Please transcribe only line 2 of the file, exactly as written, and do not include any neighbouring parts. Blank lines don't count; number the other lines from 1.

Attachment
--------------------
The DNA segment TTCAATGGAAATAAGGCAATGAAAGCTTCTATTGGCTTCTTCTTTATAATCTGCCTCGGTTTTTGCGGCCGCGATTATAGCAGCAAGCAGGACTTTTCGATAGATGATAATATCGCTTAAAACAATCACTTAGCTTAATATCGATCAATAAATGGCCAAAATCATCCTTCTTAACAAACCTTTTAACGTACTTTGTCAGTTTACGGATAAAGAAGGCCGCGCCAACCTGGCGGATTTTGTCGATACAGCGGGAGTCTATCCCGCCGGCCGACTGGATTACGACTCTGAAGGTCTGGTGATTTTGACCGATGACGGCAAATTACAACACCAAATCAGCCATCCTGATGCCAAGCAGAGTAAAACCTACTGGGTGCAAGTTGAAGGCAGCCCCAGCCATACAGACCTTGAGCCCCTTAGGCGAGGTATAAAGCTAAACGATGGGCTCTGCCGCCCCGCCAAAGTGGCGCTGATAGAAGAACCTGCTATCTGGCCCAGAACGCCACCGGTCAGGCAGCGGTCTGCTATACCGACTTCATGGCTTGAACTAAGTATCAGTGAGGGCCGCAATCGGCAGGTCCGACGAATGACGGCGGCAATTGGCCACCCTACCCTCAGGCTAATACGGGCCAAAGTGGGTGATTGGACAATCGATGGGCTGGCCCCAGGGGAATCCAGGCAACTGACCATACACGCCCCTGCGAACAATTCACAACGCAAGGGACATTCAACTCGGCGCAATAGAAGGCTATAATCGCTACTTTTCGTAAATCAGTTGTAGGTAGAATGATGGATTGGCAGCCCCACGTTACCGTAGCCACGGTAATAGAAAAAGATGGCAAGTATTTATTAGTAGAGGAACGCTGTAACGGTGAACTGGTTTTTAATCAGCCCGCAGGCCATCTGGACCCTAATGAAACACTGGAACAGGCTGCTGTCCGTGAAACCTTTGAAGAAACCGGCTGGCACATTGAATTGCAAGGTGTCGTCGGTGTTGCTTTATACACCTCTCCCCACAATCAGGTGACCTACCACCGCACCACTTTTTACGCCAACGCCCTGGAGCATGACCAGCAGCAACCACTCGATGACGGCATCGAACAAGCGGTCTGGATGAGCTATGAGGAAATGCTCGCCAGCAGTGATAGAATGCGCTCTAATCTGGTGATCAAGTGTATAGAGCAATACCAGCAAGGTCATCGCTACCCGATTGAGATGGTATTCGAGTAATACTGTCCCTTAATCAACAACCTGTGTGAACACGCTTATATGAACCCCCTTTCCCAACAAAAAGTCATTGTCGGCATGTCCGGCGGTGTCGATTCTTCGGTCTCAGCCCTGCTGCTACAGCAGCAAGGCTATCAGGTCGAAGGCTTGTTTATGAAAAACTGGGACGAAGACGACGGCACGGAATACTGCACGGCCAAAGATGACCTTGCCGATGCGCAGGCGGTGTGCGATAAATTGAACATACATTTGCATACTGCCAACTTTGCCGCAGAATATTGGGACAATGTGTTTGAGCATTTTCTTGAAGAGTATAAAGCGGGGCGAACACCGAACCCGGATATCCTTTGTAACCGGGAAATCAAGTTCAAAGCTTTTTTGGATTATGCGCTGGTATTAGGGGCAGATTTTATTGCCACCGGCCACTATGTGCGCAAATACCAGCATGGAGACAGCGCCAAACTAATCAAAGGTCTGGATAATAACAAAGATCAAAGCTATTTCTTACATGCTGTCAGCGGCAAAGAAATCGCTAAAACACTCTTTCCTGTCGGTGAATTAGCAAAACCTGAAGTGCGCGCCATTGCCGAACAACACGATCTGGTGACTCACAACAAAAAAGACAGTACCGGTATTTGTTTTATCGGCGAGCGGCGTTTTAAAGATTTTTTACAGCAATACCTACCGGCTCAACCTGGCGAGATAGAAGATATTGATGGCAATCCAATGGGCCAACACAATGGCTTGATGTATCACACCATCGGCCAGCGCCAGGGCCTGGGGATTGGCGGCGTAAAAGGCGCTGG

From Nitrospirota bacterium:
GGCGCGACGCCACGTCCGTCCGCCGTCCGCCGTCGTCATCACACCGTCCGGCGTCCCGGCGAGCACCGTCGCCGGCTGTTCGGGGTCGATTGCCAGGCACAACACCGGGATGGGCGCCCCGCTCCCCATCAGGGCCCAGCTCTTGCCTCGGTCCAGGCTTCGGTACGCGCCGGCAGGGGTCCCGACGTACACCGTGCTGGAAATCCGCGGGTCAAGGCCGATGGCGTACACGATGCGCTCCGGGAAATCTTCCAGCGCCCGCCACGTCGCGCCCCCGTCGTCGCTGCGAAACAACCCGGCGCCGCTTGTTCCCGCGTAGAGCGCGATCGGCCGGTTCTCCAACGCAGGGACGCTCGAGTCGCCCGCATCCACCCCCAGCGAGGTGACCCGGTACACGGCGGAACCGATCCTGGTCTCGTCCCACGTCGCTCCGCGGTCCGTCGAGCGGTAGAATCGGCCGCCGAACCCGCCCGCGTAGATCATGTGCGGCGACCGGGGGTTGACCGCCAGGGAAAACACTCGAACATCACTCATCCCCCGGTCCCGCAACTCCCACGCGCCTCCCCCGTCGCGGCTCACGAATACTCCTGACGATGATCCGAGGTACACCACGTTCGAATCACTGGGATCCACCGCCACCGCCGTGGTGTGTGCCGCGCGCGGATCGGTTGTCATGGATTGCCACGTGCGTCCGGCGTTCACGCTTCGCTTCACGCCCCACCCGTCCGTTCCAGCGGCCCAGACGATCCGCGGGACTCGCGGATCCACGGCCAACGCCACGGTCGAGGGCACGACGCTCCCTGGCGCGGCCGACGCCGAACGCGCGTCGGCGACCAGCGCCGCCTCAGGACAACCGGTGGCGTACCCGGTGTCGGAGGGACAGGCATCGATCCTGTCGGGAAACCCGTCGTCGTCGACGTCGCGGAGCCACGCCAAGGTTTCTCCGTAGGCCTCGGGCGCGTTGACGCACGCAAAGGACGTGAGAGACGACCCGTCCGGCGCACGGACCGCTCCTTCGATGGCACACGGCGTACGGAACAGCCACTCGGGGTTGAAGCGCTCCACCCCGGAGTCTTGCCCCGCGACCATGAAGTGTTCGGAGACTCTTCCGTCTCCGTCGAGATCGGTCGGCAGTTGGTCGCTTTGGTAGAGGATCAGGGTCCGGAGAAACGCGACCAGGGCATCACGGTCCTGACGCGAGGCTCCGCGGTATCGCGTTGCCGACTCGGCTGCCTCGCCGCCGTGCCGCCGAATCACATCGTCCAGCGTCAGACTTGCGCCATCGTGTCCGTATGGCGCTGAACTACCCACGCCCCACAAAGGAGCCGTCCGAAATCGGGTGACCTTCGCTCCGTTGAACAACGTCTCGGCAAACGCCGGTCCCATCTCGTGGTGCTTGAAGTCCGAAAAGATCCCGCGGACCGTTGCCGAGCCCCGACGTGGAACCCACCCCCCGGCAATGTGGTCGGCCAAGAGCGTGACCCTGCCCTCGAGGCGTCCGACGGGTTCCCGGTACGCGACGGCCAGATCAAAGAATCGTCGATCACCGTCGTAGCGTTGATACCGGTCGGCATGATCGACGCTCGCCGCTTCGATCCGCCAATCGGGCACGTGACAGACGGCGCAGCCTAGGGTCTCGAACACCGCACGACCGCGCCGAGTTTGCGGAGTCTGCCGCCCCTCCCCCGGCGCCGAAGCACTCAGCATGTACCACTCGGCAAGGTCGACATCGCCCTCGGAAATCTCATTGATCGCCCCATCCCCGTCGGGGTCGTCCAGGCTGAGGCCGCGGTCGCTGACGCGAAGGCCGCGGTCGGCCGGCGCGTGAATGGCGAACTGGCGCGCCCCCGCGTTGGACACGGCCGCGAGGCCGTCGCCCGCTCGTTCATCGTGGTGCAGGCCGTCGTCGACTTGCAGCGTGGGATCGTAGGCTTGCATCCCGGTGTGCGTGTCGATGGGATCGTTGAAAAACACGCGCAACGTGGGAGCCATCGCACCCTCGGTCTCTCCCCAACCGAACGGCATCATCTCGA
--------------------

From Nitrospirota bacterium: